Yikes! The Editor Needs an Editor!
I will admit that I was a little harried last week trying to stay on top of things. That’s my excuse for being what some might call careless in my eagerness to get everything done, including a post on my own blog.
I wrote it, gave it a quick read, made it live and clicked that overdue item off my to- do list. And then I got this text from my proofreader/mom.
“You have some excellent ideas here but you need to do some proofreading. Read your post and you will see what I mean.”
I generally adhere to the concept that getting something done less than perfectly is better than not getting it done at all. “Better a diamond with a flaw than a pebble without,” as Confucius so eloquently put it. But I am rightfully chagrined on this one. I’m the writer and editor. Can you trust a tailor with holes in his pants?
The post was an unintentional demonstration of something I talk about frequently: The editing matters as much and sometimes more than the initial writing, and the editing includes proofreading.
Some of us may not find it as much fun as writing, and some of us may not feel we have the time.
But, of course, it’s hugely important. For starters, you may not actually have written what you thought you wrote. You could have missing words or too many words. You might have used the wrong word (roll vs. role for instance.) You might have too many commas or you might have them in the wrong places, which can entirely change the meaning of something. You risk confusing readers or worse, losing them altogether.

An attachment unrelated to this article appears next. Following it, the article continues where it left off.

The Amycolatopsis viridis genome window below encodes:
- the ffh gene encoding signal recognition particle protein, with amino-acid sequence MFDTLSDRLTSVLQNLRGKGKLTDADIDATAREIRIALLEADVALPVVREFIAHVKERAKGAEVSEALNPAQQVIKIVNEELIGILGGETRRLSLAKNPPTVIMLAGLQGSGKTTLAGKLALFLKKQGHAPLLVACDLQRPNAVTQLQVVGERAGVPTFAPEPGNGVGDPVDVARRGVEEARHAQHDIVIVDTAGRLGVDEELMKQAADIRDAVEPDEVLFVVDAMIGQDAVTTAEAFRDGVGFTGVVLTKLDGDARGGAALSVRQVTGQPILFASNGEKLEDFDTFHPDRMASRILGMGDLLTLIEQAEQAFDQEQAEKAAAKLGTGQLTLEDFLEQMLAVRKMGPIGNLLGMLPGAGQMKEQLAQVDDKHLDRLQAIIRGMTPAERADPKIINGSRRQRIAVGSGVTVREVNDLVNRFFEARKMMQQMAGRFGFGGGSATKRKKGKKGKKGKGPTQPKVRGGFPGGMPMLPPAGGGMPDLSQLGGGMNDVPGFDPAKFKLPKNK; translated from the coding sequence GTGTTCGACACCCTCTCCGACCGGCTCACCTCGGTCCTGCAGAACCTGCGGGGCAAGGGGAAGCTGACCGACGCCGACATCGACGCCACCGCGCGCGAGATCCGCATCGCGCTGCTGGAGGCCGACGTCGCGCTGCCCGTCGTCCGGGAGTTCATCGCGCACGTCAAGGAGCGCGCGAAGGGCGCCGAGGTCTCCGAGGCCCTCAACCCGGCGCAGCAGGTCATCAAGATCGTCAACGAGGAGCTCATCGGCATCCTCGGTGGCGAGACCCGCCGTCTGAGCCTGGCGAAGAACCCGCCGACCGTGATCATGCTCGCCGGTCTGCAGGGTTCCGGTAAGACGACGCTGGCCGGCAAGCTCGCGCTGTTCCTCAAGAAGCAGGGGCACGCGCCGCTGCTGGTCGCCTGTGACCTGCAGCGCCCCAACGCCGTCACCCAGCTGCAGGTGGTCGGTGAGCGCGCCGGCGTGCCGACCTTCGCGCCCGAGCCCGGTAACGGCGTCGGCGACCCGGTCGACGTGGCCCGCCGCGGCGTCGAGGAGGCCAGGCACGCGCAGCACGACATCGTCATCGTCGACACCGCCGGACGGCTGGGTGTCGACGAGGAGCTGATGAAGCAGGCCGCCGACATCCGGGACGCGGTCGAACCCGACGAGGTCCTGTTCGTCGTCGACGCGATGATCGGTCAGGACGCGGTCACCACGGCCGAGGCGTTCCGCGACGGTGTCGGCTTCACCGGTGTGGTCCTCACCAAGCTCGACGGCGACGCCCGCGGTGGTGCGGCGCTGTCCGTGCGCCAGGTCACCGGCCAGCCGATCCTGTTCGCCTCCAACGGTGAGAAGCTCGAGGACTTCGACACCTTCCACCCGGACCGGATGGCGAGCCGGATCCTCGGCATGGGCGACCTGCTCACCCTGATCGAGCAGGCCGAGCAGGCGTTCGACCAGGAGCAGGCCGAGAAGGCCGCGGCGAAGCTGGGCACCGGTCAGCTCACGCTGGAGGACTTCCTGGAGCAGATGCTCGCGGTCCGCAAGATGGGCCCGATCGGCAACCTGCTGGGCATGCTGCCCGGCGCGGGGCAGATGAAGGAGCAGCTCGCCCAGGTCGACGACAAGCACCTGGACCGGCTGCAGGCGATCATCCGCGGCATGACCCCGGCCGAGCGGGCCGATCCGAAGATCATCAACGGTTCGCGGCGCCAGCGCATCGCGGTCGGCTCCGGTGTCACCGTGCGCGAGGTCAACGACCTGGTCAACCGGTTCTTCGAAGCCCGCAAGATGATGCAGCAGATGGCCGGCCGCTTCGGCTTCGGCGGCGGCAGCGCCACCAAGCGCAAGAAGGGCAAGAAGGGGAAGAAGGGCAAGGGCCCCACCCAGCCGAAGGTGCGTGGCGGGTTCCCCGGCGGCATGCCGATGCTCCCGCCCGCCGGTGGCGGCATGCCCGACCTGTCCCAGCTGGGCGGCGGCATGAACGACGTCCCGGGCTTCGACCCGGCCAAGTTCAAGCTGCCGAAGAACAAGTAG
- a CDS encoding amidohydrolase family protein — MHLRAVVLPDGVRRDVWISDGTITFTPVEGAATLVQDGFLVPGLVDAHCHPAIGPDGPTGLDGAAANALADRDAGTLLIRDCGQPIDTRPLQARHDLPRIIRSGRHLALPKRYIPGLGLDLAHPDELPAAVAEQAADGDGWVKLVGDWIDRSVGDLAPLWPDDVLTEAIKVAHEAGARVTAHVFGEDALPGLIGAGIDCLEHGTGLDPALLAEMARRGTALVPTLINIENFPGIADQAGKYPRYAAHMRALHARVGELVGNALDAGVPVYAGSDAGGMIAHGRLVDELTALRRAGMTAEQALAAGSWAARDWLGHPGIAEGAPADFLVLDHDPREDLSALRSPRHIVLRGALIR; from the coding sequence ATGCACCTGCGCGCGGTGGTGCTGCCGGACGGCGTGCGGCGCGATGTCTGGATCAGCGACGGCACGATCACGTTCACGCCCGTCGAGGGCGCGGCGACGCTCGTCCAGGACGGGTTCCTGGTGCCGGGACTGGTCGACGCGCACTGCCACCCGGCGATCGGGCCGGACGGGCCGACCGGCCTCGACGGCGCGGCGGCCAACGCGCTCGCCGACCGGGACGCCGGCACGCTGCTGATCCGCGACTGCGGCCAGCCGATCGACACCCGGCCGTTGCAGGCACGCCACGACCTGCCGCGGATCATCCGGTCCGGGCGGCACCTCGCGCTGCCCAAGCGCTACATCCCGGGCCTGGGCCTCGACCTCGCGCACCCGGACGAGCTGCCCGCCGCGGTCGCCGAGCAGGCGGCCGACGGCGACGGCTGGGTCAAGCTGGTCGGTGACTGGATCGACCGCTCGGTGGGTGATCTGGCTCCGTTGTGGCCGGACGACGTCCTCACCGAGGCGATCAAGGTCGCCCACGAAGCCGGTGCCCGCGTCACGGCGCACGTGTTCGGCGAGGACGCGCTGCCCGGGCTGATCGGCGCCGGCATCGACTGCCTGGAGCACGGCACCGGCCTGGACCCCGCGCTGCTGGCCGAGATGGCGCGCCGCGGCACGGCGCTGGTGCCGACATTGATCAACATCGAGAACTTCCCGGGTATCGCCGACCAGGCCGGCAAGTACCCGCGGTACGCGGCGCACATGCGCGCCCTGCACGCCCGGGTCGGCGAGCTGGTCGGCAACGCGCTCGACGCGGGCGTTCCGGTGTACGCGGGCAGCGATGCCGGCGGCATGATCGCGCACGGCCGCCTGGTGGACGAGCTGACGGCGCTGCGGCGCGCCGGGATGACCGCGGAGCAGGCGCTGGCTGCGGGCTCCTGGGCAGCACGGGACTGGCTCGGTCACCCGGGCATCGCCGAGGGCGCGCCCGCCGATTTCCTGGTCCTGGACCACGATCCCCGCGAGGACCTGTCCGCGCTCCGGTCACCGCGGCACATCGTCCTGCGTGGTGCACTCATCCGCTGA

It’s tempting to think that you could be perfect the first time around, but that’s just not realistic or fair to put that burden on yourself. Better to write and be free in your writing and then come back to edit and proofread. And keep in mind that even the best writers need great editors and proofreaders.
Doesn’t this take time? Yes. And isn’t that one of the major reasons things like blog posts don’t get posted? Yes. Is it better to get something up rather than nothing? (As per Confucius.) That’s up to you. You need to decide how close to perfect it has to be.
So, if you want to do as I say and not as I did, here are a few tricks to try:
1) Follow my proofreader’s advice and read it out loud. Read slowly and carefully and really listen to the words. If you have the time, record yourself and play it back or have someone else read it to you.
2) Enlarge the page. This makes it easier to concentrate on each and every word.
3) Change the color or font. This tricks your brain into looking at it as if it were fresh.
4) Read it backwards focusing on each word.
5) Set it aside for some time and come back to it. Even ten minutes is good, but a few hours is likely better.
6) After you have made a change, read that section out loud again. It’s easy to introduce errors when correcting errors.
7) Use your finger or a pen and point to each word as you read it. This slows you down and helps you to see each part of the sentence better.
8) Find a good proofreader! (The proofreader who caught the errors in the last piece and checked this one is available and affordable if you are interested.)